HomeNewsEarth Day 2023: IonE community shares reasons for hope

Earth Day 2023: IonE community shares reasons for hope

As we continue to reflect and celebrate the work that our IonE community has accomplished and are actively working on, we recognize that the topic of climate change isn’t always the most uplifting. It is difficult at times to take a step back and recognize how far we have come and the positive change that individuals, groups, and organizations are making in this space.

To continue to celebrate the days leading up to Earth Day, we share with you more responses from the IonE community with a focus of positive outlook. We asked individuals to answer the question: What gives you hope for the future?


Xinyi Qian (she/her) headshotToday’s youth give me the biggest hope for the future. Our young people are willing to engage in highly complex societal issues, well versed in technological tools, and able to leverage a variety of communication channels. They are open-minded to nuanced views and eager to work together to tackle challenges that no single entity can take on by itself. The planet needs their passion, collaborative spirit, and eagerness for change. What also gives me hope is that scholars and public agencies have started to integrate traditional Indigenous knowledge in climate-related work. This is a good start to strive for equity and inclusion in the climate adaptation process. Additionally, a bigger share of the population are now participating in outdoor recreation, partly as a result of the COVID-19 pandemic. Educators, families, non-profit organizations, and public agencies are working to provide children with opportunities to experience nature-based activities. A stronger connection with nature fosters environmental stewardship – a collective action essential to planetary health.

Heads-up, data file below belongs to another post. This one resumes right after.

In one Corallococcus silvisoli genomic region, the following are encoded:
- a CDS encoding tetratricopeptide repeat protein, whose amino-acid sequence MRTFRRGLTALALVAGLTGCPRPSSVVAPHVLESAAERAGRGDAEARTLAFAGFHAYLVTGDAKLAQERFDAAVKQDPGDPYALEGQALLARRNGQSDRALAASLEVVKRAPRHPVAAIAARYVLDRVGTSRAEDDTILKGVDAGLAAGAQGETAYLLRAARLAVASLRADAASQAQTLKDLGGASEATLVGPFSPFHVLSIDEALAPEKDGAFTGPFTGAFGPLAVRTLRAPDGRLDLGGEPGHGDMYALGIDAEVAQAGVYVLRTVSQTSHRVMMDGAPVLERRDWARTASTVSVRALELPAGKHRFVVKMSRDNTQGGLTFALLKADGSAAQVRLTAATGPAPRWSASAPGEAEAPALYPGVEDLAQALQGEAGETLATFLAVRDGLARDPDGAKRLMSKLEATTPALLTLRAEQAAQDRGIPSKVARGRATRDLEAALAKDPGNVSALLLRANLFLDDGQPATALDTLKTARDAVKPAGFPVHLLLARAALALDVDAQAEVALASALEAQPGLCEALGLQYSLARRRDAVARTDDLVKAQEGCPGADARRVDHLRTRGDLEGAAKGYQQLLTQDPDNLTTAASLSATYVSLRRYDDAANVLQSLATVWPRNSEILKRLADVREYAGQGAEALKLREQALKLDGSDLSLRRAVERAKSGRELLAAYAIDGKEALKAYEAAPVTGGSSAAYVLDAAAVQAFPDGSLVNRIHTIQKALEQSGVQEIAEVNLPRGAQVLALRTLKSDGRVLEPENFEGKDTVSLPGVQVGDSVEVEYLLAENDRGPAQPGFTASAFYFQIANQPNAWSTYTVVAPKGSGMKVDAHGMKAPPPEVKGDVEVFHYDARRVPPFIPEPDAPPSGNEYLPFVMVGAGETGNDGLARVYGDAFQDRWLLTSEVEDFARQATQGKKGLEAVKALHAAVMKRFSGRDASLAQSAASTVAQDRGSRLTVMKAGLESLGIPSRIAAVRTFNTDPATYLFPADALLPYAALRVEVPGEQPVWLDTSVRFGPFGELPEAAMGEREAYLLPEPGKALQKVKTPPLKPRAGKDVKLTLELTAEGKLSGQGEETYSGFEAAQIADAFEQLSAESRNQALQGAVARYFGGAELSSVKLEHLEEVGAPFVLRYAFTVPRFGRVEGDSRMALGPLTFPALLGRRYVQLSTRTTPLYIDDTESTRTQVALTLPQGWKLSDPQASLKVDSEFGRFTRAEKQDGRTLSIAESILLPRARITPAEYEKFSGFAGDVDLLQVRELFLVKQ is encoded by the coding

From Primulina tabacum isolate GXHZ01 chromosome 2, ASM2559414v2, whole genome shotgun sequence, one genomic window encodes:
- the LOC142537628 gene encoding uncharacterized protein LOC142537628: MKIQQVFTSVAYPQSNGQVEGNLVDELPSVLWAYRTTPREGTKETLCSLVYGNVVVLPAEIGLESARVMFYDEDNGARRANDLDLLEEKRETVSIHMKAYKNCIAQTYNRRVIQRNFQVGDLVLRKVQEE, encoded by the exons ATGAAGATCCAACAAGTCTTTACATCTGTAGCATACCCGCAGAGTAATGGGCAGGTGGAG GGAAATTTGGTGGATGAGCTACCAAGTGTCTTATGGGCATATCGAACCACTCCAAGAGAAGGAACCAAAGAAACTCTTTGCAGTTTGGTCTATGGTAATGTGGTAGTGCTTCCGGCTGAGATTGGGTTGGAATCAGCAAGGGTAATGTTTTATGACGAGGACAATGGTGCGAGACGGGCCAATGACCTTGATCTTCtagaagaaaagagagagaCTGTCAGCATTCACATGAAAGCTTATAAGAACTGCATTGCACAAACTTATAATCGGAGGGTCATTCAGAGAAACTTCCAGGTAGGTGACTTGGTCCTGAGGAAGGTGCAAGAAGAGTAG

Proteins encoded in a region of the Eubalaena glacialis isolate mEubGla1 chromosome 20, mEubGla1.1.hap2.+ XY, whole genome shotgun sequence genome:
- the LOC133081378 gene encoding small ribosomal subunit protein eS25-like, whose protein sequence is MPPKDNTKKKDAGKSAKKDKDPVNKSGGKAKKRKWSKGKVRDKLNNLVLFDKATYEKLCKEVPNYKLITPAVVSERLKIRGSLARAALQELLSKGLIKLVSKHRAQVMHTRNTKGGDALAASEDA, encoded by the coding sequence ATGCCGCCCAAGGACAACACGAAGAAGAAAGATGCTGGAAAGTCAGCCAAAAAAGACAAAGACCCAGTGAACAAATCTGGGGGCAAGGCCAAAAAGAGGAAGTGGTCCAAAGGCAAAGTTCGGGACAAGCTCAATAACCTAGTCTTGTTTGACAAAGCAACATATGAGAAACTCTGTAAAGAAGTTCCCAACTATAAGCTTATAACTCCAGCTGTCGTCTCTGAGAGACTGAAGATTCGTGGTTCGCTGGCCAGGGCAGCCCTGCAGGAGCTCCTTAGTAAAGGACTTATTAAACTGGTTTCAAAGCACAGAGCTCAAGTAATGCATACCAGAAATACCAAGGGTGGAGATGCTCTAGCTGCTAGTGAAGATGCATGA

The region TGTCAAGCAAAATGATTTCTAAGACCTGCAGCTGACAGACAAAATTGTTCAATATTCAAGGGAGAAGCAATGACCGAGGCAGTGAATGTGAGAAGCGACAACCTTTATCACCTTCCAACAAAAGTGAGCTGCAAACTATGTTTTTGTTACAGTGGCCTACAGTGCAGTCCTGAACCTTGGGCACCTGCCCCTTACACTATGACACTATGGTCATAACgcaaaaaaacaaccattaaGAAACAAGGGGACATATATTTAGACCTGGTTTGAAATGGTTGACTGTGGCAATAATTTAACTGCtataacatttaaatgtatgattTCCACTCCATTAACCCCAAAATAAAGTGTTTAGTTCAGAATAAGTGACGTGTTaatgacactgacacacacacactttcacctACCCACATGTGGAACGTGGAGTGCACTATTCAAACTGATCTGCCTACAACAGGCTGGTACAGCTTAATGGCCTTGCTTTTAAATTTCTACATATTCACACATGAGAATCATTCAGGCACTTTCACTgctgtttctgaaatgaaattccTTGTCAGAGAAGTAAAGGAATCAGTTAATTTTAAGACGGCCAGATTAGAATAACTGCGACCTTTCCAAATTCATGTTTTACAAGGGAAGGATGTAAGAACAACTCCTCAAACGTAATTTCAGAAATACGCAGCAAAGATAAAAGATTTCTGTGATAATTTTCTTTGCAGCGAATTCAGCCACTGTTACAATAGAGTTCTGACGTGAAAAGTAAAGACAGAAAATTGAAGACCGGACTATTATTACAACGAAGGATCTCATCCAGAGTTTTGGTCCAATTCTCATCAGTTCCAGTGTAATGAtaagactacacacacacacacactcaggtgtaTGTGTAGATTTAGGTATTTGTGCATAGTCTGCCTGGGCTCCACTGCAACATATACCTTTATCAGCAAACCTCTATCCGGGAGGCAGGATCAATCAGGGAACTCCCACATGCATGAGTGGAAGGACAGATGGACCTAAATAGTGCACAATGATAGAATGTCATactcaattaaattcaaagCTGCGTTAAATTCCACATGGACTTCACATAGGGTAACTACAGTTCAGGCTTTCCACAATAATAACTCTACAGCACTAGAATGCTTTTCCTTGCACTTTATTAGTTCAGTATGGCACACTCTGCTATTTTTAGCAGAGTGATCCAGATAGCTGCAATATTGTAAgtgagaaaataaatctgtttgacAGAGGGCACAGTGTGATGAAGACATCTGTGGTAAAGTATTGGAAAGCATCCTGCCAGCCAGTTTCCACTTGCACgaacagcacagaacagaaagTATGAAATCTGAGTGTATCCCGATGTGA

Xinyi Qian (she/her) is an IonE Associate and Director of the Tourism Center on the University of Minnesota Twin Cities.


Suby Sharma (she/her) headshotSystems thinking and interdisciplinary research have created hope for sustainability and climate resilience by providing a more comprehensive understanding of the complex interactions between natural and human systems. These approaches recognize that environmental problems are not isolated but interconnected with social, economic, and political factors. By adopting a systems perspective, researchers can identify the root causes of sustainability challenges and develop more effective solutions that consider the interconnections between different systems. Moreover, interdisciplinary research fosters collaboration and communication across various fields and disciplines, leading to a better understanding of the complexity of environmental problems and the development of more effective strategies to address them. Ultimately, adopting systems thinking and interdisciplinary research has created hope that we can build a more sustainable and resilient future for ourselves and the planet.

Dr. Suby Sharma (she/her) is a Postdoctoral scholar in Climate Resilience as part of IonE’s Knowledge Initiatives team.